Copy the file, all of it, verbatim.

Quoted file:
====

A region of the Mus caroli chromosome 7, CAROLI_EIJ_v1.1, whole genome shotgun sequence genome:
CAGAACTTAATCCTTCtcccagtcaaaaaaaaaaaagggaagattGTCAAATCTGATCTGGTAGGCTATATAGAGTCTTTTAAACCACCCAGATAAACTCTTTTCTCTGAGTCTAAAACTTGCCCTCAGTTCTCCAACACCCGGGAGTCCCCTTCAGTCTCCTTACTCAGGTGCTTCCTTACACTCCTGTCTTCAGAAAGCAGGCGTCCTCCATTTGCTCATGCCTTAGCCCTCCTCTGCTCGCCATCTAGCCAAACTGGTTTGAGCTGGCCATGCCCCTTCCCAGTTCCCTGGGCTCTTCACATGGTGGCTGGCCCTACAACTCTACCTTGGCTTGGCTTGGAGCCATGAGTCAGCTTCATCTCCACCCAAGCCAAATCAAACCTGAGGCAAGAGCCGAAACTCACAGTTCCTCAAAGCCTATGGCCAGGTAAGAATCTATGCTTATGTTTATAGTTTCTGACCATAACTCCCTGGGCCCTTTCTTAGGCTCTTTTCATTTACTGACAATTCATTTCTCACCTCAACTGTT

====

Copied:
A region of the Mus caroli chromosome 7, CAROLI_EIJ_v1.1, whole genome shotgun sequence genome:
CAGAACTTAATCCTTCtcccagtcaaaaaaaaaaaagggaagattGTCAAATCTGATCTGGTAGGCTATATAGAGTCTTTTAAACCACCCAGATAAACTCTTTTCTCTGAGTCTAAAACTTGCCCTCAGTTCTCCAACACCCGGGAGTCCCCTTCAGTCTCCTTACTCAGGTGCTTCCTTACACTCCTGTCTTCAGAAAGCAGGCGTCCTCCATTTGCTCATGCCTTAGCCCTCCTCTGCTCGCCATCTAGCCAAACTGGTTTGAGCTGGCCATGCCCCTTCCCAGTTCCCTGGGCTCTTCACATGGTGGCTGGCCCTACAACTCTACCTTGGCTTGGCTTGGAGCCATGAGTCAGCTTCATCTCCACCCAAGCCAAATCAAACCTGAGGCAAGAGCCGAAACTCACAGTTCCTCAAAGCCTATGGCCAGGTAAGAATCTATGCTTATGTTTATAGTTTCTGACCATAACTCCCTGGGCCCTTTCTTAGGCTCTTTTCATTTACTGACAATTCATTTCTCACCTCAACTGTT